Booming Indonesian Digital Finance Sector to See Revenues Reach US$8.6B by 2025by Fintech News Indonesia October 14, 2021
Indonesia, the largest economy in Southeast Asia and the eighth largest in the world in terms of purchasing power parity, has become one of the fastest growing fintech markets in the region.
By 2025, digital financial services revenues in Indonesia is projected to rise to US$8.6 billion, growing at a compound annual growth rate (CAGR) of 34%, according to a new market report by Swiss export and promotion agency, Switzerland Global Enterprise.
Payments and alternative lending under the spotlight
Indonesia hosts around 20% of all fintech firms in the ASEAN region with lending and payments currently dominating the domestic fintech ecosystem, accounting for 61.4% and 19.3%% of firms respectively.
In the digital wallet space, leading players consist of some of the country’s biggest tech firms, telcos, as well as partnerships involving foreign companies looking to enter the domestic market. GoPay, for example, is the digital wallet of GoJek, an on-demand multi-service platform and a startup unicorn, and Ovo is another popular digital wallet service developed by local conglomerate Lippo Group. Together, they account for more than 55% of all digital payments in the country, according to a Digital Banking report by the Jakarta Post.
In addition to GoPay and Ovo, there are also DANA, which is backed by China’s fintech giant Ant Financial and local media conglomerate Elang Mahkota Teknologi, as well as LinkAja, a service owned by a consortium of state-owned firms.
Between 2017 and 2019, e-money transaction volumes increased by a staggering 11.8 times to reach IDR 145 trillion (US$9.8 billion), the Switzerland Global Enterprise report says. One reason behind Indonesia’s surging digital payments industry is the country’s booming e-commerce market which is projected to reach US$26.9 billion by 2020 and cross US$50 million by 2024, it notes.
In the alternative financing space, official figures from the Indonesia Financial Services Authority (Otoritas Jasa Keuangan, or OJK) estimate that there were over 1,000 active peer-to-peer (P2P) lenders in 2019. However, only around 160 of them were considered legitimate businesses and a mere 25 had actually been granted licensed by the OJK as of late-2019.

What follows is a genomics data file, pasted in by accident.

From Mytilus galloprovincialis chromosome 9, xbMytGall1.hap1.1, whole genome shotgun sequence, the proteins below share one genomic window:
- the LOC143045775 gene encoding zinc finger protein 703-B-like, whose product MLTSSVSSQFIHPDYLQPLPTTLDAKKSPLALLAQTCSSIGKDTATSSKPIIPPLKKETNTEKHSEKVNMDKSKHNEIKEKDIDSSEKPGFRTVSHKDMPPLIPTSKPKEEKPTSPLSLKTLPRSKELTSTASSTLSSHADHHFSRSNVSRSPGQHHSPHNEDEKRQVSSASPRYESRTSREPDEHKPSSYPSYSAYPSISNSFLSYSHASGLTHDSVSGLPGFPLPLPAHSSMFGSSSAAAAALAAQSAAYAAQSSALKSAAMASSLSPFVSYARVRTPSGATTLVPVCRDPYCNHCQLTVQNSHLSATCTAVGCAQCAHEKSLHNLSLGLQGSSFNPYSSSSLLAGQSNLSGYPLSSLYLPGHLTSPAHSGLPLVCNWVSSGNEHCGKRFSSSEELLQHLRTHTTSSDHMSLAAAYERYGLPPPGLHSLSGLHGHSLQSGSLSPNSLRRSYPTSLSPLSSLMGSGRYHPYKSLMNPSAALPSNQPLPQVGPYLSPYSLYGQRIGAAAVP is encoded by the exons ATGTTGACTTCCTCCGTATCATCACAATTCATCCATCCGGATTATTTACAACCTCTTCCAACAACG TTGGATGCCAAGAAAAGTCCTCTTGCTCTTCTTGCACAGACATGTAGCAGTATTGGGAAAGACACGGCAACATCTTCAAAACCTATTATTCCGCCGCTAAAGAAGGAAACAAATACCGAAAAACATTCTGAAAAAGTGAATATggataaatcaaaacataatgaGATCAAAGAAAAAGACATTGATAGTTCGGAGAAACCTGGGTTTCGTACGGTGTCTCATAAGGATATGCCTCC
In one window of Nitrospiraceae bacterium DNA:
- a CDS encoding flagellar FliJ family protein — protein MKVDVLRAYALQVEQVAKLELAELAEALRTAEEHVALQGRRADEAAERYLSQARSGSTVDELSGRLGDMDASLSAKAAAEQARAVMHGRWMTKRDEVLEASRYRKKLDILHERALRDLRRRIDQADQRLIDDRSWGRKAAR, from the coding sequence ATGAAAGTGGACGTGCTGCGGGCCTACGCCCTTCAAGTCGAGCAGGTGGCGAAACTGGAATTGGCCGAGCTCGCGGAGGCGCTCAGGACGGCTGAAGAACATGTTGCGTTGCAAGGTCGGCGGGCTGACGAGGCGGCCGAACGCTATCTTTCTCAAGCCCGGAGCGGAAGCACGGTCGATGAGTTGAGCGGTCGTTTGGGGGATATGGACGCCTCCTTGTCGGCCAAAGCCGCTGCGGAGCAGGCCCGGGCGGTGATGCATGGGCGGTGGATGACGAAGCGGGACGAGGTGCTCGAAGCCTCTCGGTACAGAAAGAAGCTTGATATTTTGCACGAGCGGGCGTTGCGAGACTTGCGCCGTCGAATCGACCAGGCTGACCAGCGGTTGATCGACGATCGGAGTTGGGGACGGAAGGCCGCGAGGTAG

Indonesia’s well developed alternative funding space can be in part explained by the country’s still largely underserved traditional credit market, which has left a gap for new, innovative startup companies to fill.
So far, these have gained notable traction from the public, with P2P lending volumes growing from a cumulative IDR 2.56 trillion (US$173 million) in loans disbursed as of December 2017 to IDR 95.4 trillion (US$6.4 billion) as of February 2020, a growth of 37.3 times, according to the Switzerland Global Enterprise study.
According to estimates from Fintech News Singapore, there are now some 243 fintech startups in Indonesia. Besides P2P lending and payments, other segments present include personal finance, insurtech and blockchain.
But it’s not just fintech startups and tech firms that have been pursuing the Indonesian fintech opportunity. Traditional banks themselves have adopted varied digital strategies with hopes to both remain relevant and tap into the large population of unbanked.
The Switzerland Global Enterprise report notes that larger institutions such as Bank Madiri have set up their own fintech-focused venture capital funds, and are now actively embracing APIs. Bank Bukopin, which focuses on small and medium-sized enterprises (SMEs), formed a fintech incubator called BnV Labs back in 2017. BRI, the country’s largest micro-lender, has tied up with fintech companies to create an additional channel for financing SMEs.
In Indonesia, businesses and consumers alike are rapidly warming up to fintech solutions. In 2019, McKinsey estimated that between 2014 and 2017, digital banking penetration had increased by 1.6 times. In 2017, 58% of banking consumers used digital channels, compared to only 36% in 2014, the study says.
And with COVID-19 substantially transforming the way people transact and manage their finances, fintech is expected to see further growth. Since the pandemic began, local banks have reported an unprecedented surge in digital services and an increase in the registration of digital banking accounts. Indonesia’s state-owned Bank Rakyat Indonesia saw a 10% month-on-month increase on its mobile banking channels alone, and online lenders are seeing a significant rise in demand, reports the Jakarta Post.
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